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I believe that making theater is a deeply human instinct. We have the powerful need to tell stories surrounded by other people. We tell stories in an attempt to organize the chaos of human experience into meaningful patterns, to feel less alone, to affirm our experiences, to learn more about each other. Theater extends a powerful invitation for us to exercise our judgment and empathy. I believe the impulse to tell and be told stories is primal, essential and necessary.

Every time I begin a new theater project,

I begin with a question: 

“Why this story, here, now, today?” 

This question propels me to create necessary theater. 

This is the theater I want to make and want to participate in. 

Necessary theater grapples with the big, messy human questions of our time and our inherited histories.  We may not have answers, and in fact,  that’s ok. I believe that theater as a form is not set up to deliver sermons or answers but instead invites us to reflect and act on new sets of questions, ideas and ways of doing things. Theater is a place where we can gather to rumble with conflict, with difference, with ambiguity, with the complexity of the human condition.  


A commitment to collaboration and listening drives my approach to directing and artistic leadership. I like to begin every process letting others speak first. There is power in the question: “What do you think?”  I believe that listening is a leader’s hidden superpower.  My task as a director is to create space for diverse perspectives and imaginations to co-exist, to engage, to emerge.  My aim as a leader is to help artists and artistic processes find their potential, and to create space for us to have  the courage to reveal our vulnerabilities. Necessary theater is not possible without the courage of vulnerability.  


I've always been driven by a passion for nurturing and championing new plays and playwrights.  The art and artists that I am passionate about are wildly diverse. I am aesthetically omnivorous, drawn to myriad forms, genres, styles, historical periods.  My only requisite is work that: provides us with the space to reflect on the condition of being alive in all of its profundity, horror, beauty and weirdness, that engages our capacity for wild imagination; that feels muscular, visceral, alive and demands that we put our bodies on the line and to leave some metaphorical blood on the floor. The genius Russian theater director Lev Dodin said: “True theater is where people both on the stage and in the audience live out their lives fully.” I believe in this fiercely.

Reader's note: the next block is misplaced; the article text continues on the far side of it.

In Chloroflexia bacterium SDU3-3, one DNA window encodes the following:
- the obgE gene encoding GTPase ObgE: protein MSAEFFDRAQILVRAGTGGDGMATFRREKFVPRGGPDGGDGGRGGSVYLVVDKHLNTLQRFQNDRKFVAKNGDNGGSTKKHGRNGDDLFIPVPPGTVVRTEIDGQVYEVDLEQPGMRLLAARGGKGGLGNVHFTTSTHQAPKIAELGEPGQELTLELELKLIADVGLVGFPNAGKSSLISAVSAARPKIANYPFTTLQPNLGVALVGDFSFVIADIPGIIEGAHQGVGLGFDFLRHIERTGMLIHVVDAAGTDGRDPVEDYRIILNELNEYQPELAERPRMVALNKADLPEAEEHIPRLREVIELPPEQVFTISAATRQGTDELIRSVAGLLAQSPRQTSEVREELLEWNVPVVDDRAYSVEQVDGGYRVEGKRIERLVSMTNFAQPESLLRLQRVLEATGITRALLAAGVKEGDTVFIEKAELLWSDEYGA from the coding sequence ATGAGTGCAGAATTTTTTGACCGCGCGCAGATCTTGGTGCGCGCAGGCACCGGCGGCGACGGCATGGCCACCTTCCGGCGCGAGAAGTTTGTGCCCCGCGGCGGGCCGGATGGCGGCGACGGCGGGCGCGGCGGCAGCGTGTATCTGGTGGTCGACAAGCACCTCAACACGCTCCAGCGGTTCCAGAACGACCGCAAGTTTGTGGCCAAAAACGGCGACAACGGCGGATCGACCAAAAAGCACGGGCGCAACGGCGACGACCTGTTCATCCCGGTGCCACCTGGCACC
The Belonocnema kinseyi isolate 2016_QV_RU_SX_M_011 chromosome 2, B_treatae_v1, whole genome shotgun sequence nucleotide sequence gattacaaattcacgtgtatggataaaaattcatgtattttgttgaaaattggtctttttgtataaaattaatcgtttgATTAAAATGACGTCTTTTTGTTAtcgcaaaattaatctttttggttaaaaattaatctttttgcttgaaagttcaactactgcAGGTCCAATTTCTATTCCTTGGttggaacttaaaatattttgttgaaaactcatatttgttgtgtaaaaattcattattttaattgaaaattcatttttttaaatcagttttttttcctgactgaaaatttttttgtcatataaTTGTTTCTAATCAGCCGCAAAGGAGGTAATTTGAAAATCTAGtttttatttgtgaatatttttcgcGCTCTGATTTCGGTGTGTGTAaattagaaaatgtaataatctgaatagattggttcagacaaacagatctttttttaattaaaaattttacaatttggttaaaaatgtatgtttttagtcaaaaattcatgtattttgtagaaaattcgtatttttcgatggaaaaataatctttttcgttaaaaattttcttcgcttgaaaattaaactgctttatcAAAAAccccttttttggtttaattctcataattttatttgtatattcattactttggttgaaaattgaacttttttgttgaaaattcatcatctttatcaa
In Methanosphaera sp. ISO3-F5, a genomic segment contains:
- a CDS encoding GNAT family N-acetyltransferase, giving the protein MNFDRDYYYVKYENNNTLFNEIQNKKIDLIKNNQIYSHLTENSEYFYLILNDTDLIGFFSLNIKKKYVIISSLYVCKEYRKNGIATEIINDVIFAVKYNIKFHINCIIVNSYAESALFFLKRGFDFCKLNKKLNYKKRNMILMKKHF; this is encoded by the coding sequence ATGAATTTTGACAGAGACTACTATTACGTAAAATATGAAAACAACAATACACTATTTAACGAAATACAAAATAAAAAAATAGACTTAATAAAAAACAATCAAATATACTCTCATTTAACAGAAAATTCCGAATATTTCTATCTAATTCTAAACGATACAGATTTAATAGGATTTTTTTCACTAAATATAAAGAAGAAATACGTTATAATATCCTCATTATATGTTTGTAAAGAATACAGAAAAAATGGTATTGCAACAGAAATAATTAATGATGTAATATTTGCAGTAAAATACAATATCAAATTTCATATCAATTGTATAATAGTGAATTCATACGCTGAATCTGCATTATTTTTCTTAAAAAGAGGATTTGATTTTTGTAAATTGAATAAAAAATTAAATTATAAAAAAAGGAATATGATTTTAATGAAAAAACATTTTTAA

I want to make theater that creates transformational experiences for myself and my community, that forever changes our DNA.  I strive to create theatre that not only looks like the world we live in but dreams forward the world that we want to live in. As a queer, feminist director, that means I am deeply committed to an inclusive and equitable theater that invites everyone to the table and that brings underrepresented stories and voices to the American theatre.

My dad was a minister. I was raised in a church and loved the rituals of transformation that were at the core of each service, even if I didn’t always quite agree with the messages.  My dad was called to the church. I am called to the theater.  The theater is my church.  Theater is an act of communion. We enter the theater as strangers, and through its alchemical magic, it transforms us into a community where we can imagine alternate worlds together, and by doing this, be better equipped to heal the wounds of our own world and practice compassionate care for one another.

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